Back across the river and The George is the scene's oldest and biggest bar - a tried and tested trouper. It has a low-lit front bar with velvet clad barstools and a club room for raucous DJs and live bands. The bar attracts all sorts with its timeless mix of karaoke and drag, it expands upstairs - most notably on a Saturday - from which gallery you can gaze down upon carefree gays shimmying away beneath.
Out and About in the Temple Bar area.
Photo: Vichinterlang
Pennylane has a welcoming vibe as a fairly newish gay bar with an ambient atmosphere and a very modern decor. They offer an outdoor patio when the weather allows for it and inside it's quiet enough to hear friends your with, and the staff are super friendly.
Tucked away in the heart of a trendy south Dublin on Parliament Street close to Dublin Castle and City Hall, Street 66 is a live musical bar with a fun function room. It's a great place for lovers of disco, funk, soul and reggae and has a wide range of Gins, Irish Whiskeys, cocktails and craft beer. This is a gay friendly bar that's named after the reggae song by Linton Kwesi Johnson.

Mother is an old-school club night for disco-loving LGBTQ+ family & friends. Mother is also a main player in creating magical moments at some of Ireland's biggest festivals, including their own Pride Block Party and Love Sensation music festival. They offer a brilliant Saturday night, with retro electric pop mixes but and modern mixes thrown in with an awesome light display. They often feature some visiting DJs.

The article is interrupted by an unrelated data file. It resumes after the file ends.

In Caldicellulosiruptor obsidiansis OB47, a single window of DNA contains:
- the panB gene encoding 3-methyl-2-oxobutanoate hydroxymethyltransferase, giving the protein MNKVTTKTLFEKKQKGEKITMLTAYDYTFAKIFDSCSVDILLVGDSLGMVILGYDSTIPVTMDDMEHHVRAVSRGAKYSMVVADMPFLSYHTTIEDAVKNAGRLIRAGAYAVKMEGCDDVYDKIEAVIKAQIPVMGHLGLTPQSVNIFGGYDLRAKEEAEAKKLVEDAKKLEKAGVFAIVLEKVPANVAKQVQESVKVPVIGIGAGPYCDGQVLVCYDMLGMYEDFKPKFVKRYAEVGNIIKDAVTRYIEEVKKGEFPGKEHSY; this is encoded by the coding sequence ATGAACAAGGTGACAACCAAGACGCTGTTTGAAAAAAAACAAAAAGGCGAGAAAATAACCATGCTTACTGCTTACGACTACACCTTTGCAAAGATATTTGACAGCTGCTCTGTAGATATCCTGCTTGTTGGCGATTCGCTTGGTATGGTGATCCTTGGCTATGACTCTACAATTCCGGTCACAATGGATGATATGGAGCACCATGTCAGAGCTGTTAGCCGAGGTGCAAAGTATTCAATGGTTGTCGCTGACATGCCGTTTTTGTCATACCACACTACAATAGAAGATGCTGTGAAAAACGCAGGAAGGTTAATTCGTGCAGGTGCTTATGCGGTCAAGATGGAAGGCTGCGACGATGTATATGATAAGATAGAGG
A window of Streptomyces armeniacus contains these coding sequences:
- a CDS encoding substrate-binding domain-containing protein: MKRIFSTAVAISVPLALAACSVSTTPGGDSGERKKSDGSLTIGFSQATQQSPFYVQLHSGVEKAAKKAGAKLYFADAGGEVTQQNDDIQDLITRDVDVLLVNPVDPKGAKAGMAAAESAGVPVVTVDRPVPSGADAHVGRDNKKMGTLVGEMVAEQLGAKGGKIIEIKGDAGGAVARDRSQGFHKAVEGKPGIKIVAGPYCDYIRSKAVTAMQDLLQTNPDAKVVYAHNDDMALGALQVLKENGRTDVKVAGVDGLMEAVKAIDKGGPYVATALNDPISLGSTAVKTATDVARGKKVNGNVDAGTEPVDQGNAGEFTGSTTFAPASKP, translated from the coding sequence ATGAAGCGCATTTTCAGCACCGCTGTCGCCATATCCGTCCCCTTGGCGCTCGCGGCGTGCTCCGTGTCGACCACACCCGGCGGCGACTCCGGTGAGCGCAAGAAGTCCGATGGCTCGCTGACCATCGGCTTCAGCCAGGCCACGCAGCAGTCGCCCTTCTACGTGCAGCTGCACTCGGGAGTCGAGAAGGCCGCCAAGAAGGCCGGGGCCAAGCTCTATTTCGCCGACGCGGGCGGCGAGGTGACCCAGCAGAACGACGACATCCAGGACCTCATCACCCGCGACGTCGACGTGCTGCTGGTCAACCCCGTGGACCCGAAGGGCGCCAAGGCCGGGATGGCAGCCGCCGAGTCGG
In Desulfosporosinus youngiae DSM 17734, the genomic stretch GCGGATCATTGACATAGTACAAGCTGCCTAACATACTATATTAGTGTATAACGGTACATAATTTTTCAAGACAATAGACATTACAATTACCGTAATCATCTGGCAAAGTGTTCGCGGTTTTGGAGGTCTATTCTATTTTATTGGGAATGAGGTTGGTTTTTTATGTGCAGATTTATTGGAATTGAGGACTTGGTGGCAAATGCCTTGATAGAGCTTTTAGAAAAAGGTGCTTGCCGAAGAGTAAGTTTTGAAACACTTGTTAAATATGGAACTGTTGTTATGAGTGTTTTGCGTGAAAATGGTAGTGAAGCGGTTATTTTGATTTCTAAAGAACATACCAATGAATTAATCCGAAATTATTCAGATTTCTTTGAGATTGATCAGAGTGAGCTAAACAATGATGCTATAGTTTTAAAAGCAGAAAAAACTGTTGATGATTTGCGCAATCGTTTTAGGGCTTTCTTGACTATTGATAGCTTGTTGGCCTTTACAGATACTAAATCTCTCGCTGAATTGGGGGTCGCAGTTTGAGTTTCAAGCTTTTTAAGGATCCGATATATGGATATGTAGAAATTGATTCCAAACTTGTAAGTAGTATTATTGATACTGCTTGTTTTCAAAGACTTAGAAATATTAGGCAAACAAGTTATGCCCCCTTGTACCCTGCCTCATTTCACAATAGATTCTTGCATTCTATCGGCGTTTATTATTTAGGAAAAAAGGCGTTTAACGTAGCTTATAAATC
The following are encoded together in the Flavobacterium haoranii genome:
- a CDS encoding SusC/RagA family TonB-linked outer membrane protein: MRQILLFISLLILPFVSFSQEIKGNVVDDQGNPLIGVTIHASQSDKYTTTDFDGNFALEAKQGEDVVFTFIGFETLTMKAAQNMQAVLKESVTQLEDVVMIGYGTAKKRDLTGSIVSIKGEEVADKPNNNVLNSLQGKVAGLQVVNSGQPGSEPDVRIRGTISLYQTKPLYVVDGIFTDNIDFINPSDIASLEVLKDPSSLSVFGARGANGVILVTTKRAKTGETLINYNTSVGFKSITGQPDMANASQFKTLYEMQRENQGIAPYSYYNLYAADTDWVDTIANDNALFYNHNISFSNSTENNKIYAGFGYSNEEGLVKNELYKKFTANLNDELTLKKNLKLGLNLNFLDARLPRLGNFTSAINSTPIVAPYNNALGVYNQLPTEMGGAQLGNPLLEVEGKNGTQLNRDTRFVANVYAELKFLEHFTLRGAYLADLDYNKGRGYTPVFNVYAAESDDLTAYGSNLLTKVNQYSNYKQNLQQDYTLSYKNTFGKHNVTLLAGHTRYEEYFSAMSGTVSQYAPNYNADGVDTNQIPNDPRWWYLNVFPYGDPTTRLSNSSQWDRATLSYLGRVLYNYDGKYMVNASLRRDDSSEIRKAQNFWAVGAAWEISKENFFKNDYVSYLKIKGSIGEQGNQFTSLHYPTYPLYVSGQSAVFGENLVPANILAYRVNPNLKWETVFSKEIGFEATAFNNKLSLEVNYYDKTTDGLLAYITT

Giuseppe Milo from Dublin, Ireland
CC BY 2.0, via Wikimedia Commons


Boilerhouse is the largest, busiest sauna in town with all the booths and trappings imaginable, including dry sauna, jacuzzi, steam-rooms, play areas and private rooms. They also provide plenty of towels, condoms, flip-flops and even disposable douches.

If you like to work up a sweat outside, then cruise straight to the Papal Cross monument after dark in Phoenix Park north-west of centre - perhaps the Pope's most tangible legacy after his visit a few decades back.

Apart from all the shops and boutiques along Dublin's famous Grafton Street off College Green, you might want to take in a spot of culture and pay homage at Oscar Wilde House where the self-declared genius spent his formative years with his family until the age of twenty one.

To find the best in accomodation in the city click the Bookings button below for great deals on a variety of Dublin hotels.


Bear Feile (facebook)
Cornucopia (19 Wicklow Street; T: 00353 1 677 7583; Website)
Dublin LGBTQ Pride (Website)
GAZE International LGBT Film Festival (Website)
International Dublin Gay Theatre Festival (Website)
Mother (Lost Lane, Adams Court, Grafton Street; Website)
National Library of Ireland (2 Kildare Street; T: 00353 1 603 0259; Website)
Oscar Wilde House (1 Merrion Square; T: 00353 1 662 0281; Website)
Outhouse LGBT Community Resource Centre (105 Capel Street; T: 00353 1 873 4999; Website)
Panti Bar (7-8 Capel Street; T: 00353 1 874 0710; Website;facebook)
Pennylane (Regent House, 2 Strand Street Great, North City; T: +353 1 561 2375; facebook)
Street 66 (33/34 Parliament Street; T: 00353 1 679 3369; Website)
The Boilerhouse (12 Crane Lane, Temple Bar; T: 00353 1 677 3130; Website)
The Dock (21 Ormond Quay Upper; T: 00353 1 872 4172)
The George (89 South Great George's Street; T: 00353 1 478 2983; Website)

Revised August 2022.